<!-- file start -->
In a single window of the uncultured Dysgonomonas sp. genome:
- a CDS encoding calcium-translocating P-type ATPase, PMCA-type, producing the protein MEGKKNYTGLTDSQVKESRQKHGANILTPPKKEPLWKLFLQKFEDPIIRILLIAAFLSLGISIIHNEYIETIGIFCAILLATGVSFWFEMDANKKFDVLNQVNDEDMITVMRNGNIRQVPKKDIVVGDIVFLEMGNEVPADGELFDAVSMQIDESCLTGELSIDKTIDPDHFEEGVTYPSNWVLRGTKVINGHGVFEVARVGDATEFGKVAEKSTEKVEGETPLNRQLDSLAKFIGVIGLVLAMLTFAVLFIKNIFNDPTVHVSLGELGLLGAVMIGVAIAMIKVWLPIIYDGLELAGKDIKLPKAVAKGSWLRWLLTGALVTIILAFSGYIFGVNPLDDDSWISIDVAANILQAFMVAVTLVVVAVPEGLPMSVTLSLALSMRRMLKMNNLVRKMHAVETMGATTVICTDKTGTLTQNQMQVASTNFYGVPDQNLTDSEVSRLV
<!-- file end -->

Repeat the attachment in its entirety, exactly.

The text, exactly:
In a single window of the uncultured Dysgonomonas sp. genome:
- a CDS encoding calcium-translocating P-type ATPase, PMCA-type, producing the protein MEGKKNYTGLTDSQVKESRQKHGANILTPPKKEPLWKLFLQKFEDPIIRILLIAAFLSLGISIIHNEYIETIGIFCAILLATGVSFWFEMDANKKFDVLNQVNDEDMITVMRNGNIRQVPKKDIVVGDIVFLEMGNEVPADGELFDAVSMQIDESCLTGELSIDKTIDPDHFEEGVTYPSNWVLRGTKVINGHGVFEVARVGDATEFGKVAEKSTEKVEGETPLNRQLDSLAKFIGVIGLVLAMLTFAVLFIKNIFNDPTVHVSLGELGLLGAVMIGVAIAMIKVWLPIIYDGLELAGKDIKLPKAVAKGSWLRWLLTGALVTIILAFSGYIFGVNPLDDDSWISIDVAANILQAFMVAVTLVVVAVPEGLPMSVTLSLALSMRRMLKMNNLVRKMHAVETMGATTVICTDKTGTLTQNQMQVASTNFYGVPDQNLTDSEVSRLV